Children and the 'hunger politics' of 1919-20: Food aid to German children and the founding of the international Save the Children movement

Tatjana Eichert, Rebecca Gill

Research output: Chapter in Book/Report/Conference proceedingChapterpeer-review

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During the interwar era the child emerged as an object of international relations. This development is conventionally told through international organisations such as the SCIU (Save the Children International Union), and scholarly emphasis is placed on the mid-1920s when the role of child welfare in international politics became embodied in the 1924 Declaration of the Rights of the Child. This focus, however, marginalises the very immediate (1919–1920) postwar period’s politics of child-centred food aid as well as the role of individuals and existing networks of feminist activists. By contrast, this chapter uses the untold story of Emily Hobhouse’s involvement in the foundation of SCIU (1920) and her Leipzig school feeding scheme (1920–22) to emphasise the role of individuals and of ‘hunger politics’ in 1919–20. It sees Hobhouse’s humanitarian engagement as a practical intervention in political debates over the desirable form of international relations and postwar order. In analysing the link made between nutrition and peace, the chapter tracks the forgotten tensions at the foundation of the SCIU and highlights the impact of controversies over relief to German children in 1919–20 on the evolution of international child welfare. It also underlines the changed context for the 1924 Declaration by drawing it into comparison with other postwar international legal and humanitarian projects. The chapter argues that the Genevan legalism that prevailed in 1924 represented a stark alternative to the 1919–20 credo of gender-based activism. As such it challenges the idea of a straightforward ‘expansion of sympathy’ suggested by other scholars.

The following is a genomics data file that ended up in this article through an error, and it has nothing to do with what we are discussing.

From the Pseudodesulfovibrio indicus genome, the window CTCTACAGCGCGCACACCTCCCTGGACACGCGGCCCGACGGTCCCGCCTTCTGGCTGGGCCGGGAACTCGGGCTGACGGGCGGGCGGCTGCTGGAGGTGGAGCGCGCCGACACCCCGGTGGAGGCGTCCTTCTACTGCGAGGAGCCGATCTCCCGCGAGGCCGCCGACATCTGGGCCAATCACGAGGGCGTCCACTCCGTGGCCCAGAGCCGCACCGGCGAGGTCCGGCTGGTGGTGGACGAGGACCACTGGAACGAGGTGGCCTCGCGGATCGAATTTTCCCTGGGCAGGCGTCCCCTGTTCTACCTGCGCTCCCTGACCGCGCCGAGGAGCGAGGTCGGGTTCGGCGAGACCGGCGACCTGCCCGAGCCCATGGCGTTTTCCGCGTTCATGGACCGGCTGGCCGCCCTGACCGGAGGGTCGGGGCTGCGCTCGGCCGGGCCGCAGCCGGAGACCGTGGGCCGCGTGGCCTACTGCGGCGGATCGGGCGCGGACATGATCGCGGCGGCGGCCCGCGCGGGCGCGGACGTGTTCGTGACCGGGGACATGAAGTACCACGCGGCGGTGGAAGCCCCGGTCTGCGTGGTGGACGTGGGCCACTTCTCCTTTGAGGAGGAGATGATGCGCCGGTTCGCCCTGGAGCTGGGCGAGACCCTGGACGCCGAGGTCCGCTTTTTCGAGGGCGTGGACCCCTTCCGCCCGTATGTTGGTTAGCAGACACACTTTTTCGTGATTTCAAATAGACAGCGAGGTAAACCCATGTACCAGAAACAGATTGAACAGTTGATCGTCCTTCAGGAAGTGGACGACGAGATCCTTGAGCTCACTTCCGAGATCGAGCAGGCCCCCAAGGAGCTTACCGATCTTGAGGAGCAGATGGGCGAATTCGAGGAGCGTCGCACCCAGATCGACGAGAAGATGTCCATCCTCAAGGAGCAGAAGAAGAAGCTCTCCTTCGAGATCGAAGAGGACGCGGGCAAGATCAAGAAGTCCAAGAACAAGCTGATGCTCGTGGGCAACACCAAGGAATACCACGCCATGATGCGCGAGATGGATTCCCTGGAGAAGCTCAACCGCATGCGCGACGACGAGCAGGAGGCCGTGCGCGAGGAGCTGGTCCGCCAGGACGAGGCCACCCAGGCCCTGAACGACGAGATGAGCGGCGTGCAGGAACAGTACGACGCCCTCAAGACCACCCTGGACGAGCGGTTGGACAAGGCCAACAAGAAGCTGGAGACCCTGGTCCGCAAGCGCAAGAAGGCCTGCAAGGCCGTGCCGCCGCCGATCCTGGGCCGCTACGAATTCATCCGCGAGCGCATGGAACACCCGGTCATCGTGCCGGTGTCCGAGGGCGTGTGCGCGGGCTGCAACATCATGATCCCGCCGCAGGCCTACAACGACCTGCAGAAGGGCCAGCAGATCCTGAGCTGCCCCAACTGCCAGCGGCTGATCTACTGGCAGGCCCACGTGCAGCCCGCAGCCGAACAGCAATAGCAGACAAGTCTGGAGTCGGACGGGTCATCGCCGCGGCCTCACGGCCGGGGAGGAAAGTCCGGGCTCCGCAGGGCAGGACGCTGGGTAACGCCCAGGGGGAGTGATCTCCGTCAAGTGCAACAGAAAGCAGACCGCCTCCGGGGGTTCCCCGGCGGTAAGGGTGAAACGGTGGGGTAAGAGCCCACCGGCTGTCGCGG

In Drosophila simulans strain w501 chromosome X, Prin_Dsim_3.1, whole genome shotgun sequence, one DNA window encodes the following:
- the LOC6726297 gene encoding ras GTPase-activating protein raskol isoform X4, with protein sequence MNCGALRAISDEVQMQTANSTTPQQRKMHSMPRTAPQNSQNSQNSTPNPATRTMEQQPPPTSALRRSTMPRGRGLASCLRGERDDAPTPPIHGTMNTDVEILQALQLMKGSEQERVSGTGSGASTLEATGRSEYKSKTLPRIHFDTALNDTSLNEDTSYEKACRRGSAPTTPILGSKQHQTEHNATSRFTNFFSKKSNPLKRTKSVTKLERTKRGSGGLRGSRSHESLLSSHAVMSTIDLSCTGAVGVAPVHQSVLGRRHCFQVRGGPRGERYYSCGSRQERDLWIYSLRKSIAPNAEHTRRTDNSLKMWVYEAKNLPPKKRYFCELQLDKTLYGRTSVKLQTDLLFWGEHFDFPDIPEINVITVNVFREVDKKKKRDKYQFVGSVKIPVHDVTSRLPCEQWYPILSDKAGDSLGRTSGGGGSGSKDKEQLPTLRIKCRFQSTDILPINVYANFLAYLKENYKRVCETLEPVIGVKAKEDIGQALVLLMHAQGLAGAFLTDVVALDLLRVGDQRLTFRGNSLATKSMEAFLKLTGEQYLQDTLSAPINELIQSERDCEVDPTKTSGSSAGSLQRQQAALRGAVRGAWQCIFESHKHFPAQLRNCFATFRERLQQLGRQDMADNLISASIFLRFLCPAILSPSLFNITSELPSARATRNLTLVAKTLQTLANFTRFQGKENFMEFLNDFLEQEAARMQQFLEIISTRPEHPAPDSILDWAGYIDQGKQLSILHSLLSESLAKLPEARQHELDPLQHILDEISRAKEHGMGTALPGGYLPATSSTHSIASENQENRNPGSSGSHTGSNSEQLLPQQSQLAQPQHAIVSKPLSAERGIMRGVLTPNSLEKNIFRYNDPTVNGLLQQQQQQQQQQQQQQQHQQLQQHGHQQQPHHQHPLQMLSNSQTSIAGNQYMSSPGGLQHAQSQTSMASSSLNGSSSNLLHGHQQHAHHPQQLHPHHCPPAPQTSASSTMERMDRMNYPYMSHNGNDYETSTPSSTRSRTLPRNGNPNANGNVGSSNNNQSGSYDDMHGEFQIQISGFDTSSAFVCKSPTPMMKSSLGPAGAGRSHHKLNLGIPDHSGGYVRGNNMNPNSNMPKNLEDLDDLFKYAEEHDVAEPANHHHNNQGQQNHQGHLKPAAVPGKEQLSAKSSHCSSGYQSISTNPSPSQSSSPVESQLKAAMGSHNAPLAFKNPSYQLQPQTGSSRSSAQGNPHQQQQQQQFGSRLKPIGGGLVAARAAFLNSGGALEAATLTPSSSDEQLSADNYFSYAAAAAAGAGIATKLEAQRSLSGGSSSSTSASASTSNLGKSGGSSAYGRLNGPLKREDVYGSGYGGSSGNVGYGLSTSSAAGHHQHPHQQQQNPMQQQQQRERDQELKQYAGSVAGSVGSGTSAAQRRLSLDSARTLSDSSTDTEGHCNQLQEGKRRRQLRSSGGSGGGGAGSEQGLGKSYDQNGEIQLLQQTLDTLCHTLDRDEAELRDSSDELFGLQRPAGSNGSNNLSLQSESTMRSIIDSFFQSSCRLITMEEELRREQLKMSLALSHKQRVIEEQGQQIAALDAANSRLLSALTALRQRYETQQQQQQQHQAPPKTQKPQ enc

Original languageEnglish
Title of host publicationHumanitarianism and the Greater War, 1914-24
EditorsElisabeth Piller, Neville Wylie
PublisherManchester University Press
Number of pages20
ISBN (Electronic)9781526173256
ISBN (Print)9781526173249
Publication statusPublished - 17 Oct 2023

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